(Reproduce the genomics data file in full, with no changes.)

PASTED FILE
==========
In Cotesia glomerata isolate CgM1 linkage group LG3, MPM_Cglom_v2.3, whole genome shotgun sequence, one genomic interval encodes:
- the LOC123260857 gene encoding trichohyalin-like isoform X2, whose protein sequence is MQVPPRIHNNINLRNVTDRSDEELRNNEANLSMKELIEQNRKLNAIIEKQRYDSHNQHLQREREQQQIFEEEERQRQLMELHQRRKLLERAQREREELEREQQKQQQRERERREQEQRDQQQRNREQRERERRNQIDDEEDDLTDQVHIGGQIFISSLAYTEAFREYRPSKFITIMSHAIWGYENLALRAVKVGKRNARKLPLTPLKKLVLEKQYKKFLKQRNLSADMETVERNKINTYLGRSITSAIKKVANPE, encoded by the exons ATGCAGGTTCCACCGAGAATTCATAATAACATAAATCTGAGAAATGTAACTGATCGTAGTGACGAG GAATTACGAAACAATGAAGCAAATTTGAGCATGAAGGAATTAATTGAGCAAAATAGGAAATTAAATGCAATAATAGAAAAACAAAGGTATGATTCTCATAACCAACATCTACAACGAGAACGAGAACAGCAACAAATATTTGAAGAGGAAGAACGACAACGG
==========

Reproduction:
In Cotesia glomerata isolate CgM1 linkage group LG3, MPM_Cglom_v2.3, whole genome shotgun sequence, one genomic interval encodes:
- the LOC123260857 gene encoding trichohyalin-like isoform X2, whose protein sequence is MQVPPRIHNNINLRNVTDRSDEELRNNEANLSMKELIEQNRKLNAIIEKQRYDSHNQHLQREREQQQIFEEEERQRQLMELHQRRKLLERAQREREELEREQQKQQQRERERREQEQRDQQQRNREQRERERRNQIDDEEDDLTDQVHIGGQIFISSLAYTEAFREYRPSKFITIMSHAIWGYENLALRAVKVGKRNARKLPLTPLKKLVLEKQYKKFLKQRNLSADMETVERNKINTYLGRSITSAIKKVANPE, encoded by the exons ATGCAGGTTCCACCGAGAATTCATAATAACATAAATCTGAGAAATGTAACTGATCGTAGTGACGAG GAATTACGAAACAATGAAGCAAATTTGAGCATGAAGGAATTAATTGAGCAAAATAGGAAATTAAATGCAATAATAGAAAAACAAAGGTATGATTCTCATAACCAACATCTACAACGAGAACGAGAACAGCAACAAATATTTGAAGAGGAAGAACGACAACGG